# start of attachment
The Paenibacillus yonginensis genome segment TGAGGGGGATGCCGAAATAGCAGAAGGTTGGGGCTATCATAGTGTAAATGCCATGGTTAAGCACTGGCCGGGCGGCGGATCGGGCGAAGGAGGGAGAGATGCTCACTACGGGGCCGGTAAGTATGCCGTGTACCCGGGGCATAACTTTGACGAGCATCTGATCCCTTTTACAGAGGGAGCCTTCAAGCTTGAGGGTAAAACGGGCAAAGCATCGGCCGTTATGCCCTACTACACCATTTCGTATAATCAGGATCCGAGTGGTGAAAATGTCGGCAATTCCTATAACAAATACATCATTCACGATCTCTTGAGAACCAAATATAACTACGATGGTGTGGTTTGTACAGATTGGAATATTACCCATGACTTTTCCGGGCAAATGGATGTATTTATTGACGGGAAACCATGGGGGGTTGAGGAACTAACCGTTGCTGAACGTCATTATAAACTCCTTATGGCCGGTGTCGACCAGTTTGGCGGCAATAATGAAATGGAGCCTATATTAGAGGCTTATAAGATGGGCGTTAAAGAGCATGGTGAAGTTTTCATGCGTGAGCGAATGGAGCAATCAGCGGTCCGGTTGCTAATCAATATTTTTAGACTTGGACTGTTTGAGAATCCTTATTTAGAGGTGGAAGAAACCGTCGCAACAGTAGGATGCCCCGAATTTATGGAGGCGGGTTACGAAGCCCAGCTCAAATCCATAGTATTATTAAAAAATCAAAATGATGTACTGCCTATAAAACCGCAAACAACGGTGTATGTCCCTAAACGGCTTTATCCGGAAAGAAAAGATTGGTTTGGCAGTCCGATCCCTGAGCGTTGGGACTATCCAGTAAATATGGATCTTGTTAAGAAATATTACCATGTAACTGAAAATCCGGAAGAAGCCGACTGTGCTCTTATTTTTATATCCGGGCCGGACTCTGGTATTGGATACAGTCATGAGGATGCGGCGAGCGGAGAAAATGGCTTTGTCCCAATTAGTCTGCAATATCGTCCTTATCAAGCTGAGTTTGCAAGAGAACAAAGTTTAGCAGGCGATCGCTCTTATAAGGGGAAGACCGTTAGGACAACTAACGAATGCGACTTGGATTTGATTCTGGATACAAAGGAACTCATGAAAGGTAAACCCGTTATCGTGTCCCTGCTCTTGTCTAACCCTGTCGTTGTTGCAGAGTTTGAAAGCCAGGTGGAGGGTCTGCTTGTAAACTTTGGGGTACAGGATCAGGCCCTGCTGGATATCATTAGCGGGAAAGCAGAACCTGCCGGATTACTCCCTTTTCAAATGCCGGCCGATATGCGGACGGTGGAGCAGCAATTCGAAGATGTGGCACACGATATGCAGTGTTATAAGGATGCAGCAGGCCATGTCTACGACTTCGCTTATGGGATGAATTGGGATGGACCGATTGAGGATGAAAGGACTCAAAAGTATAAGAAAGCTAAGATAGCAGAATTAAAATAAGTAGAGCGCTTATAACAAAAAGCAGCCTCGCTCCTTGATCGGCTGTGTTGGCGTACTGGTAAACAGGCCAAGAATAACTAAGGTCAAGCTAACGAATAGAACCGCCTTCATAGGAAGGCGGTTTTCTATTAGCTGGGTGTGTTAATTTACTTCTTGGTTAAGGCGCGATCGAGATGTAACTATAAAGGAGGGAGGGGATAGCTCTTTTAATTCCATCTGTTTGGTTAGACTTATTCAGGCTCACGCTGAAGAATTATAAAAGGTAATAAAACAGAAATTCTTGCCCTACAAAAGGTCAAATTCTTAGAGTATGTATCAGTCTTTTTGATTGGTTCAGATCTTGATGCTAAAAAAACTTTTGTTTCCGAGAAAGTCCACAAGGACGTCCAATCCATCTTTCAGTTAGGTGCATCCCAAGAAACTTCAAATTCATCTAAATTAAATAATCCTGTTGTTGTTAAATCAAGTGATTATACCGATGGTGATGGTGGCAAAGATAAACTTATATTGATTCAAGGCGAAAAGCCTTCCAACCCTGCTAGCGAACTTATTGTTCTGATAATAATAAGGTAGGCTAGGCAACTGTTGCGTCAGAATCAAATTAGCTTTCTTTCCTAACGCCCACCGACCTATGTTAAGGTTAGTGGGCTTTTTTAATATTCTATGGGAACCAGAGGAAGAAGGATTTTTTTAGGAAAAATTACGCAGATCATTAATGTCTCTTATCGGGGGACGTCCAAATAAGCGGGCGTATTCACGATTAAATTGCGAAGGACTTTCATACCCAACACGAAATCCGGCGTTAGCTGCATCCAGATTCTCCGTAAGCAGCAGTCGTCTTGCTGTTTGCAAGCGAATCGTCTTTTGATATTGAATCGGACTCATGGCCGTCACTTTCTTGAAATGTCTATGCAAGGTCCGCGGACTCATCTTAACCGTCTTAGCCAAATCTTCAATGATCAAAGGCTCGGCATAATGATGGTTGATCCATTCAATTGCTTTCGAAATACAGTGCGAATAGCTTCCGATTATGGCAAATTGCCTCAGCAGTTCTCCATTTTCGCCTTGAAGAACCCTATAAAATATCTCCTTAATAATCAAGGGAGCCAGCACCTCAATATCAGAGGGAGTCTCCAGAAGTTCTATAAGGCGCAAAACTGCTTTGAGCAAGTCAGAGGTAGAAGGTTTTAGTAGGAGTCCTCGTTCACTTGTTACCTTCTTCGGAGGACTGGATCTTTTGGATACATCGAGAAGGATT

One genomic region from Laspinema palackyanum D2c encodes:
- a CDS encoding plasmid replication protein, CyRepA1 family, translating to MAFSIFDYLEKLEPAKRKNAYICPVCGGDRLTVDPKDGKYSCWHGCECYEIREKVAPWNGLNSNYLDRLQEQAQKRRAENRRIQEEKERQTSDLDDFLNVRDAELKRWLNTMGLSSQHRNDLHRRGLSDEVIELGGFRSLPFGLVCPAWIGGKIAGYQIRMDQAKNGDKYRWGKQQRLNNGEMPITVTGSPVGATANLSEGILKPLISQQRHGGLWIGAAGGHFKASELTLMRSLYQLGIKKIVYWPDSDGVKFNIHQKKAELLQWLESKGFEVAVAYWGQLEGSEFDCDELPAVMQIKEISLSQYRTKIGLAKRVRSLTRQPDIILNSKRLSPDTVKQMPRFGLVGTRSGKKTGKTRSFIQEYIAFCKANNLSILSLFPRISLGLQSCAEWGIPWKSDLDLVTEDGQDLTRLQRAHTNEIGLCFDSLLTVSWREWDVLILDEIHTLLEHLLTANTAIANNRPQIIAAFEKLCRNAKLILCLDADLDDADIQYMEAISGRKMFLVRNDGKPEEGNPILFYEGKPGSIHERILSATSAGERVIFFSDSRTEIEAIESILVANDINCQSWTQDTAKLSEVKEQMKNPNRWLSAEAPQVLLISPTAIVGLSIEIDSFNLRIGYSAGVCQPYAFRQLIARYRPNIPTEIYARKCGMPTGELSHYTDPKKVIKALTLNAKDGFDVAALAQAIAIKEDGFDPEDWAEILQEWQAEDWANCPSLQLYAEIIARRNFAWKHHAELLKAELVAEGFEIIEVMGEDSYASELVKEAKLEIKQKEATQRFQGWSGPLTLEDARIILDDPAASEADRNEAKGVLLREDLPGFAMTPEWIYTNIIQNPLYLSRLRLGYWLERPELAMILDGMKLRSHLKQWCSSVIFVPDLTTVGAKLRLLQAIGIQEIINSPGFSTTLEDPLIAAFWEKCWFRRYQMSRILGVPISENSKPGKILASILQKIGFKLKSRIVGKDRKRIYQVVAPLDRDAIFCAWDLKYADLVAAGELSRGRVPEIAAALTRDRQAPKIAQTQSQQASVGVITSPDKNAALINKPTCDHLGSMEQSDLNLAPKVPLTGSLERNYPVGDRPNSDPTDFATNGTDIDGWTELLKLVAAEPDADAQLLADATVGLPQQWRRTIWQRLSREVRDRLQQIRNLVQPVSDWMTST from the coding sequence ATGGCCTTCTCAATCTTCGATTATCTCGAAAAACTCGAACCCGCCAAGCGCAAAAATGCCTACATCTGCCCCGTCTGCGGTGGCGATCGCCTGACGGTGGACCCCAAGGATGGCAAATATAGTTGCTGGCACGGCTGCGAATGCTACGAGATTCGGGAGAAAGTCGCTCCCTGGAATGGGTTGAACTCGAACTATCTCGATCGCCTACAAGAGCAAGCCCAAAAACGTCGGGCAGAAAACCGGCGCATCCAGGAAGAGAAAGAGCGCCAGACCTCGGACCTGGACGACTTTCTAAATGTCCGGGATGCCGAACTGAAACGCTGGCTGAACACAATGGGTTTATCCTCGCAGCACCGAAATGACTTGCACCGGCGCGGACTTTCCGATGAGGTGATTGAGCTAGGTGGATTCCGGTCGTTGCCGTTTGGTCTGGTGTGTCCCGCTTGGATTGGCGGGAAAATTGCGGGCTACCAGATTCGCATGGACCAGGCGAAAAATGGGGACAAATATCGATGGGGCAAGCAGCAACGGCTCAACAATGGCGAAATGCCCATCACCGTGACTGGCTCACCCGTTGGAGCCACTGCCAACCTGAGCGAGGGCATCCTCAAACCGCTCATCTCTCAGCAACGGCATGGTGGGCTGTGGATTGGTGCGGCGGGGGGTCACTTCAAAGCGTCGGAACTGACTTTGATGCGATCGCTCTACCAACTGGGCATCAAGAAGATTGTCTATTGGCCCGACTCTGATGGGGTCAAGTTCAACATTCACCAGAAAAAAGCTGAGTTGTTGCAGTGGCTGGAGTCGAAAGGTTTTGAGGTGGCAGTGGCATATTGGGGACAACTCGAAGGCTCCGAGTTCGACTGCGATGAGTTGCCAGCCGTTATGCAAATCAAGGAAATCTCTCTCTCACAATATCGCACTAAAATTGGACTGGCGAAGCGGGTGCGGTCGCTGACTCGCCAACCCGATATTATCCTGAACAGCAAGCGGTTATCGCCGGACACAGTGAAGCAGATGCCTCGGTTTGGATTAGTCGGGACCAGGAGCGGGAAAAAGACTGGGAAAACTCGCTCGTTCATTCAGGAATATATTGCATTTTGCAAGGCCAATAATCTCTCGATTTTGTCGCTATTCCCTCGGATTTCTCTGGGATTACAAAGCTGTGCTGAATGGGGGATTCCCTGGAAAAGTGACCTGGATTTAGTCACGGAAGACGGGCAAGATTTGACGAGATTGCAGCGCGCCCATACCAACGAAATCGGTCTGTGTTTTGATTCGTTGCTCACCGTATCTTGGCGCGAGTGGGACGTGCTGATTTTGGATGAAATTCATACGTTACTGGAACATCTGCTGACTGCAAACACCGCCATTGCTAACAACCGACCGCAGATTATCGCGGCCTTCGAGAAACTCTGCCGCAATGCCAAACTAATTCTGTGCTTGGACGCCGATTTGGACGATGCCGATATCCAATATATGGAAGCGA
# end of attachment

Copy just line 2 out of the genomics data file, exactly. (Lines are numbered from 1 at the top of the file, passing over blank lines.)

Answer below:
One genomic region from Laspinema palackyanum D2c encodes: